I’ve been to more weddings than I can remember – sometimes as a guest, more times as a paid musician, but always as an interested observer. Outdoor and indoor, big and small, Jewish, Christian and secular, formal and casual, lavish and simple, traditional and themed, nice and not-so-nice – the list goes on. Since at one point in my teens I was averaging 1-2 weddings per weekend, I can say I’ve seen my fair share of how it’s done.
My cousin Gillian got married on Saturday to her high school sweetheart Jamie. Their wedding was indoors, formal, somewhere in between simple and lavish, fairly traditional and Christian, and definitely nice. There were many wonderful moments throughout the day, but I’d like to mention the two aspects that made the biggest impression on me.
One was the music. Gillian’s father plays in a fabulous jazz band called the Deacons of Jazz and they provided the musical accompaniment during the ceremony. There’s nothing quite like singing energetic hymns with a trumpet blasting up front and the drums setting a smooth swing beat. The bass, keyboard, and vocals brought it all together, and with a church full of Mennonites – who love singing in four-part harmony – the room absolutely exploded with musical energy.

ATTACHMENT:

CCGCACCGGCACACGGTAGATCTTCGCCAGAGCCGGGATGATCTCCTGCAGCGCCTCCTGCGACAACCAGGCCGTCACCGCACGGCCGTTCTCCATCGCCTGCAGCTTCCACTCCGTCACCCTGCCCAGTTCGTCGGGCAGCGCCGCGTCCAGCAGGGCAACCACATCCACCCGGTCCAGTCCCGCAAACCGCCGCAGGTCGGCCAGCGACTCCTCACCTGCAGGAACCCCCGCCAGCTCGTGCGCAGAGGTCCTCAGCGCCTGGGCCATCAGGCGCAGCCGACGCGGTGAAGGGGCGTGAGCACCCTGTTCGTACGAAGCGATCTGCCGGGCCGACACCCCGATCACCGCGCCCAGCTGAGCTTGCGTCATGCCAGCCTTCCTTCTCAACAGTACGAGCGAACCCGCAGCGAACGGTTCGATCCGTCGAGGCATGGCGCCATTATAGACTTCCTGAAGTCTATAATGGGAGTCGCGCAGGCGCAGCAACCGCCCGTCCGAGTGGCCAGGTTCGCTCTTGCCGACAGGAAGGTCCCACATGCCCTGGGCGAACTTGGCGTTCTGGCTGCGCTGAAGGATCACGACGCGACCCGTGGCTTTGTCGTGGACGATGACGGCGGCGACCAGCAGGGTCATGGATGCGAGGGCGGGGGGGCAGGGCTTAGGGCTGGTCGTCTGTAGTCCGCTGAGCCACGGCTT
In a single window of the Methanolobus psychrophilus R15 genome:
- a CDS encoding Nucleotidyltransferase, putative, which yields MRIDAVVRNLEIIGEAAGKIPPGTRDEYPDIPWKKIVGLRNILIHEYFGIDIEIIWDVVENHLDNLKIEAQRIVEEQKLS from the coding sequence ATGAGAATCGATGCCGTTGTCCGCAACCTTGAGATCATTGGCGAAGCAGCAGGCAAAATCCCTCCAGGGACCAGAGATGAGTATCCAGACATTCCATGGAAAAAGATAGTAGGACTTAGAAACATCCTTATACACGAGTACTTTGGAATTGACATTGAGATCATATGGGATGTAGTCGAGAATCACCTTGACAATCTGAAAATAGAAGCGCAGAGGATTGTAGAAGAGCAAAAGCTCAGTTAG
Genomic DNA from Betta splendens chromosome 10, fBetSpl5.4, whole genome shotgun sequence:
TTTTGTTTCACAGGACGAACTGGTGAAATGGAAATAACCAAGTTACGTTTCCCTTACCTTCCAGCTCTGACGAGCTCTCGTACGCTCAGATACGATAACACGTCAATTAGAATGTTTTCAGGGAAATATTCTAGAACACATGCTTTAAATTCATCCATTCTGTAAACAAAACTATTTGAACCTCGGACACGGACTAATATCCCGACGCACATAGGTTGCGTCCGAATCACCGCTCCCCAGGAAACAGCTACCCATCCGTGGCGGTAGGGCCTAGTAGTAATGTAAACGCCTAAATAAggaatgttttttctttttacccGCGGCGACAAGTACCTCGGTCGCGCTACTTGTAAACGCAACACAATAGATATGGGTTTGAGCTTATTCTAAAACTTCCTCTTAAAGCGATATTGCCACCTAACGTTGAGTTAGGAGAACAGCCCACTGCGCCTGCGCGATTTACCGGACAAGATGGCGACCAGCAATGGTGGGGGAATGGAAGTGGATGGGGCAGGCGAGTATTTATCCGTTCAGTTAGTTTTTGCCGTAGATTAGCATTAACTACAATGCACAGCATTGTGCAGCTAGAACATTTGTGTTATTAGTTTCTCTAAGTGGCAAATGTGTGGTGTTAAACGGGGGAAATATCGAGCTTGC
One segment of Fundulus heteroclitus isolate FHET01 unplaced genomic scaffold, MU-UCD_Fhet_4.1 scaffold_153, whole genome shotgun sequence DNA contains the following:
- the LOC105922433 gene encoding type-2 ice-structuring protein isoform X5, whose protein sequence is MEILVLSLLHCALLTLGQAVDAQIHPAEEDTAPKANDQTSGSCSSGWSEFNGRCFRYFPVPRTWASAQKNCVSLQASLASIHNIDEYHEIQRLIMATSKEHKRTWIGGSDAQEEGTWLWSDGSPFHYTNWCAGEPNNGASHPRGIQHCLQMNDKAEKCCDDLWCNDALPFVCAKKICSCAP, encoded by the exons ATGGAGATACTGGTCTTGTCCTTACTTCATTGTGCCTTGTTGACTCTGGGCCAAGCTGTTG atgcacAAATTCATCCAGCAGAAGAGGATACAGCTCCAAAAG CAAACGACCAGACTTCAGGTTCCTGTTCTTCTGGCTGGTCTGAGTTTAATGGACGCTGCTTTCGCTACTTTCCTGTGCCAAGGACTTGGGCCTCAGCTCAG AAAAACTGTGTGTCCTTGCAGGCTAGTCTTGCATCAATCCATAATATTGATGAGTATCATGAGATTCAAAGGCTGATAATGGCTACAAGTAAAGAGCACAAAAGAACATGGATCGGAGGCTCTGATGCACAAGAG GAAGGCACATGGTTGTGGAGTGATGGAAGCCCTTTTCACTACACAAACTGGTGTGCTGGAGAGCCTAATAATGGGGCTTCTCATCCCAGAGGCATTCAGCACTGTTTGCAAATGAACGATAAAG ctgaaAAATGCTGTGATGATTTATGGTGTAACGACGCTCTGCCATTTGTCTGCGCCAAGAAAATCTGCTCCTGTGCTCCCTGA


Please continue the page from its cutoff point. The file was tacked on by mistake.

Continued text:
I started dancing in the back with my fussy little baby, whose wails of discontent quickly turned to hysterical laughter. There’s nothing like music to set the mood, to announce to the world that this marriage was taking place, and to kickstart the celebration. We could feel the joy working in our bones.
The other thing that blew me away was the late-night spread. My aunt had orchestrated the homemade creation of more cakes than there are in a bakery – tiramisu, hazelnut tortes, cheesecakes, a magnificent chocolate-whipped cream cake, Napoleon tortes, almond crostate, regular chocolate cakes, carrot cake, and more. There were bowls piled high with fresh Ontario strawberries and chunks of mango.
And then there was the cheese – oh, the heavenly cheese! I’ve already blogged about my love of strong cheeses, so you can imagine my delight at seeing entire wheels of these locally-made, artisanal cheeses: orange-rinded Niagara gold, rounds of white sheep’s-milk cheese with a grey-green rind, and, most spectacular of all, an impressively oozy, creamy soft cheese with a moldy, rosemary-studded crust. Toss that on a piece of crispy bread and it’s a taste of heaven.
As I savoured, a quote came to mind from Jerome K. Jerome’s belly-aching classic “Three Men in a Boat.” The narrator describes a few cheeses he carried home for a friend: “Splendid cheeses they were, ripe and mellow, and with a two hundred horse-power scent about them that might have been warranted to carry three miles, and knock a man over at two hundred yards.” While the cheeses I ate weren’t quite that strong, they weren’t exactly insipid either.
All in all, it was a great wedding, and Jamie and Gillian make an even greater couple.